Ann Venkat

    Brilliant book. The dramatized story version in each chapter brings to life complex AI topics and hotly debated points. Much more impactful tham dry theory or lengthy explanations. Some chapters like the isle of happiness and the job savior put forward very interesting perspectives and potential solutions about AI impacts on work, happiness and being human! Highly recommend.

  3. 5 out of 5

    Saleem

    I found this book engaging and a unique piece of work. I did not mind the fiction pieces in this book since they were followed by non-fiction reviews of A.I. concepts embedded in the short stories. The stories give one a real emotional understanding of the technology in use, and the analysis objectively describes how the technology works. The book does an excellent job of illustrating how the technology of the near future will change the lives of common everyday people. Strongly recommended!

  4. 5 out of 5

    Shanice

    *A big thank you to the publisher for providing me with an arc for free in exchange for an honest review* Even though the execution of the stories as well as the writing style weren’t always my favorite I do think this book delivered really well on how AI is going to be influencing our daily lives all over the world. I really liked the formatting of reading a story and then a sort of technical analysis of the type of AI that was discussed in that story at the end of the chapter. And don’t be scare *A big thank you to the publisher for providing me with an arc for free in exchange for an honest review* Even though the execution of the stories as well as the writing style weren’t always my favorite I do think this book delivered really well on how AI is going to be influencing our daily lives all over the world. I really liked the formatting of reading a story and then a sort of technical analysis of the type of AI that was discussed in that story at the end of the chapter. And don’t be scared of anything being too science heavy or complicated, it was a really accessible read!

  5. 5 out of 5

    John Tatler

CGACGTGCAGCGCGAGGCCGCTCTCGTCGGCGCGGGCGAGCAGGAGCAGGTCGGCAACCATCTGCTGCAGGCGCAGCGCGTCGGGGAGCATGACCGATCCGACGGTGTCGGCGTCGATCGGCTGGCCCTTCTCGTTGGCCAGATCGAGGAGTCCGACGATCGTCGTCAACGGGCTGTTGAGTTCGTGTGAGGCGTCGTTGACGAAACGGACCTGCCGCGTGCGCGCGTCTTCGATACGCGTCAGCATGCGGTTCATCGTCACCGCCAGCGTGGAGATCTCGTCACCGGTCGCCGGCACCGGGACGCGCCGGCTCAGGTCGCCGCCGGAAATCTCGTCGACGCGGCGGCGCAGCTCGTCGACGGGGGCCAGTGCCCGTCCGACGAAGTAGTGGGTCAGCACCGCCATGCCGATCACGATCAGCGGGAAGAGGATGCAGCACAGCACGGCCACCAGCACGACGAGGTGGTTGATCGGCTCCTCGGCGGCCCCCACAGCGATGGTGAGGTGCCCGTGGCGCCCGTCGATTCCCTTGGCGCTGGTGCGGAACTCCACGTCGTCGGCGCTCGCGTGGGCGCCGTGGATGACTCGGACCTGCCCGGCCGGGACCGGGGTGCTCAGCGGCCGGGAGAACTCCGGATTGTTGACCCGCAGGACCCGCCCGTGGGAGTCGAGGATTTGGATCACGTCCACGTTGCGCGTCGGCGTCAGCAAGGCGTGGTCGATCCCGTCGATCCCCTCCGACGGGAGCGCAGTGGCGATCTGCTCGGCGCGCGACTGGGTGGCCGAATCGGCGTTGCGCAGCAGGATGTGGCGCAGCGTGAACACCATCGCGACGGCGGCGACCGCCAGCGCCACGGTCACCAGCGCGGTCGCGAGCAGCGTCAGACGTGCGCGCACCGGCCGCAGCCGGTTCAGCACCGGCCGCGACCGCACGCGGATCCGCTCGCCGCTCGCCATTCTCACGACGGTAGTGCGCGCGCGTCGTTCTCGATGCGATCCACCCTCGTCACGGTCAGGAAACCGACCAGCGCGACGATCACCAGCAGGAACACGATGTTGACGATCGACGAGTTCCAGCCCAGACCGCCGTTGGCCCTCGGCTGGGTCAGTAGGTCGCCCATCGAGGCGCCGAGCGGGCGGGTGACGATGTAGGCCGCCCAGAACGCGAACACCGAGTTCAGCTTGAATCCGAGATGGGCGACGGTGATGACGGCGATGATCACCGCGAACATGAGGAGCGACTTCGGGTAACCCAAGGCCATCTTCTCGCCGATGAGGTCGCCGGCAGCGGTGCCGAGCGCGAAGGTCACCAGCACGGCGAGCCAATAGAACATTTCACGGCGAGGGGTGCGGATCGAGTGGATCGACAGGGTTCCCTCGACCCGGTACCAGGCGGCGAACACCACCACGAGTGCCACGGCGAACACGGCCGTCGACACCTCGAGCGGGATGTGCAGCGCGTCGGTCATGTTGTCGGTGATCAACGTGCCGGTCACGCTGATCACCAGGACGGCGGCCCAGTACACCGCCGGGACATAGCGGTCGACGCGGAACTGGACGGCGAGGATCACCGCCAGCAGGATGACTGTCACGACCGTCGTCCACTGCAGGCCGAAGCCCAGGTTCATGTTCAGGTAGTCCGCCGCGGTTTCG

(This is my first Goodreads commentary. I am writing this because I received an advanced reader’s copy. Finally finished reading it last night.) I don’t read much sci-fi, so I didn’t know what to expect. However, when I finally dug in, I couldn’t put the book down. I have to say, if anyone out there is looking for the best sci-fi of 2021, this is exactly the kind of book you should be considering. (In fact I am not sure if you can even call this book sci-fi. Something more like a futurist approac (This is my first Goodreads commentary. I am writing this because I received an advanced reader’s copy. Finally finished reading it last night.) I don’t read much sci-fi, so I didn’t know what to expect. However, when I finally dug in, I couldn’t put the book down. I have to say, if anyone out there is looking for the best sci-fi of 2021, this is exactly the kind of book you should be considering. (In fact I am not sure if you can even call this book sci-fi. Something more like a futurist approach to technorealism? Or an intriguingly fictionalized speculation of AI technology?) I have a background in artificial intelligence research (I majored in CS and philosophy back in college, and I currently work for a tech thinktank), and I am an avid lover of stories that take place in urban settings. This book pretty much encompasses all I want to read about the way AI interacts with our human society, and the writers did a GREAT job. The book comes in ten stories. Each story, happening exactly 20 years from now, takes place in a different city in the world (aka ten versions of the future in the year 2041). AI technology is at the heart of every story: deep learning, image recognition, GAN, deepfake…each story is paired with an essay explaining the central technology. My favorite stories are the one set in Africa and the one set in Korea. Though I would have liked to read about what becomes of globalization in 2041 and see more country-to-country interactions (climate change is one of the big topics the book tackles, what is the UN doing, for example?), but the writer Chen generally maintains a one-place-per-story approach, trying to include as many aspects of everyday life as possible. The themes include job seeking, COVID, data privacy, bitcoin—even virtual idols, can you believe it? Throughout the read, I am repeatedly reminded of The Age of Em by Robin Hanson — another work that imagines a historicized version of the future where robots roam the Earth that I picked up a few years ago. Hanson attempts to describe what a society would look like after “emulated minds” take over Earth, tackling the topic mostly through economics and psychology. However, I have to say, though AI2041 depicts a similar futuristic/robotcentric setting, it is flat-out better. Better in every aspect. And I think what made the crucial difference is the writing itself. The writer Chen Qiufan’s storytelling skills are superb. Although it says in the cover page that the book is a translation, I honestly don’t think any of the nuances had been lost in translation (the praise should also go to the translators). The stories read as fresh as new. The narrative flows smoothly. Chen seamlessly weaves together the technology and the stories and characters, and it does not seem forced at all. He gracefully engages his readers in each of the little “versions of the futures” taking place in different cities in the world. In love with Chen’s writing style, I looked up his name and found out that he has written another long form sci-fi, Waste Tide. Just ordered a copy, too! Then, the essays. To be honest, I was more excited about what it has to offer about AI, but the technology depicted in the book does not deviate so much from mainstream research and predictions. However, I can imagine that someone who wants to educate themselves on AI and its implications getting a lot out of their read. Lee’s essays are well-written and cuts straight to the point. He achieves clarity and precision without relying too much on the regular jargon, and I think this is another point of strength. I can even imagine this book being used in college as a kind of interdisciplinary, introductory textbook to artificial intelligence or science & literature. In general, I highly recommend this book. If you are someone like me, read it for the sake of the stories, at least!